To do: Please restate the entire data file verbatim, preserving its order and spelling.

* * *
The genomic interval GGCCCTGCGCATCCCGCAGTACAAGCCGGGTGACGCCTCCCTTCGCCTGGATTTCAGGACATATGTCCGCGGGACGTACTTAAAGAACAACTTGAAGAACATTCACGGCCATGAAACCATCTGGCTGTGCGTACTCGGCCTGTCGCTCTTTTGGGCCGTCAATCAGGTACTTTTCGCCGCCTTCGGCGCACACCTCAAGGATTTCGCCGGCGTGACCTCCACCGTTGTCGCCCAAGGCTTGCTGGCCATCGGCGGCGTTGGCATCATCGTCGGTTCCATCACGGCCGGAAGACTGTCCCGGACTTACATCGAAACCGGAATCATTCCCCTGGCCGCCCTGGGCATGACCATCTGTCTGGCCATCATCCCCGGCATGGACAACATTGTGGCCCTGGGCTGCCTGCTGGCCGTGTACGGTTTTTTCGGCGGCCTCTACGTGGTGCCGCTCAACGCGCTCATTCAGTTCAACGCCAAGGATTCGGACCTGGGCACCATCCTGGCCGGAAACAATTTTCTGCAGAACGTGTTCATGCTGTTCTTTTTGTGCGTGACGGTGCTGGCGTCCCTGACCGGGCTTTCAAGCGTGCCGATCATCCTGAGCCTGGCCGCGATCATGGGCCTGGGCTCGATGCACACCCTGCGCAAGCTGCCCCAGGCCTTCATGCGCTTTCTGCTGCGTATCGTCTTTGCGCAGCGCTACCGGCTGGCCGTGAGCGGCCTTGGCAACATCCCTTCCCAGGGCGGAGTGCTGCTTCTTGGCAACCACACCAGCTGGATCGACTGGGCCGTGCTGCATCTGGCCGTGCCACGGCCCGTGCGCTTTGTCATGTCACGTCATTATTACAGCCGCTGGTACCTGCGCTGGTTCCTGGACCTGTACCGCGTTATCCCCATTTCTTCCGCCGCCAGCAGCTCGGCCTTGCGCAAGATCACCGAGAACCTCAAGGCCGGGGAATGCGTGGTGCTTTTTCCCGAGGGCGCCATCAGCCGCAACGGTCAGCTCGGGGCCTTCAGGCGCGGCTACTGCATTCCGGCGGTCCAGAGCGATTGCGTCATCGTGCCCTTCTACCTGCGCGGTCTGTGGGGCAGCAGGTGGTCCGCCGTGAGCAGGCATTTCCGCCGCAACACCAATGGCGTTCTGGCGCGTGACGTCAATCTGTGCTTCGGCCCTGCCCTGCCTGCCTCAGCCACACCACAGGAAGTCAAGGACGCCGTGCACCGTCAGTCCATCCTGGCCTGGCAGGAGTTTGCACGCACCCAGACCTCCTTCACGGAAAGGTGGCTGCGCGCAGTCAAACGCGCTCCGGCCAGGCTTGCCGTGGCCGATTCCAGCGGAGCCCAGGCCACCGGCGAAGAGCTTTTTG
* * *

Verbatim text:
The genomic interval GGCCCTGCGCATCCCGCAGTACAAGCCGGGTGACGCCTCCCTTCGCCTGGATTTCAGGACATATGTCCGCGGGACGTACTTAAAGAACAACTTGAAGAACATTCACGGCCATGAAACCATCTGGCTGTGCGTACTCGGCCTGTCGCTCTTTTGGGCCGTCAATCAGGTACTTTTCGCCGCCTTCGGCGCACACCTCAAGGATTTCGCCGGCGTGACCTCCACCGTTGTCGCCCAAGGCTTGCTGGCCATCGGCGGCGTTGGCATCATCGTCGGTTCCATCACGGCCGGAAGACTGTCCCGGACTTACATCGAAACCGGAATCATTCCCCTGGCCGCCCTGGGCATGACCATCTGTCTGGCCATCATCCCCGGCATGGACAACATTGTGGCCCTGGGCTGCCTGCTGGCCGTGTACGGTTTTTTCGGCGGCCTCTACGTGGTGCCGCTCAACGCGCTCATTCAGTTCAACGCCAAGGATTCGGACCTGGGCACCATCCTGGCCGGAAACAATTTTCTGCAGAACGTGTTCATGCTGTTCTTTTTGTGCGTGACGGTGCTGGCGTCCCTGACCGGGCTTTCAAGCGTGCCGATCATCCTGAGCCTGGCCGCGATCATGGGCCTGGGCTCGATGCACACCCTGCGCAAGCTGCCCCAGGCCTTCATGCGCTTTCTGCTGCGTATCGTCTTTGCGCAGCGCTACCGGCTGGCCGTGAGCGGCCTTGGCAACATCCCTTCCCAGGGCGGAGTGCTGCTTCTTGGCAACCACACCAGCTGGATCGACTGGGCCGTGCTGCATCTGGCCGTGCCACGGCCCGTGCGCTTTGTCATGTCACGTCATTATTACAGCCGCTGGTACCTGCGCTGGTTCCTGGACCTGTACCGCGTTATCCCCATTTCTTCCGCCGCCAGCAGCTCGGCCTTGCGCAAGATCACCGAGAACCTCAAGGCCGGGGAATGCGTGGTGCTTTTTCCCGAGGGCGCCATCAGCCGCAACGGTCAGCTCGGGGCCTTCAGGCGCGGCTACTGCATTCCGGCGGTCCAGAGCGATTGCGTCATCGTGCCCTTCTACCTGCGCGGTCTGTGGGGCAGCAGGTGGTCCGCCGTGAGCAGGCATTTCCGCCGCAACACCAATGGCGTTCTGGCGCGTGACGTCAATCTGTGCTTCGGCCCTGCCCTGCCTGCCTCAGCCACACCACAGGAAGTCAAGGACGCCGTGCACCGTCAGTCCATCCTGGCCTGGCAGGAGTTTGCACGCACCCAGACCTCCTTCACGGAAAGGTGGCTGCGCGCAGTCAAACGCGCTCCGGCCAGGCTTGCCGTGGCCGATTCCAGCGGAGCCCAGGCCACCGGCGAAGAGCTTTTTG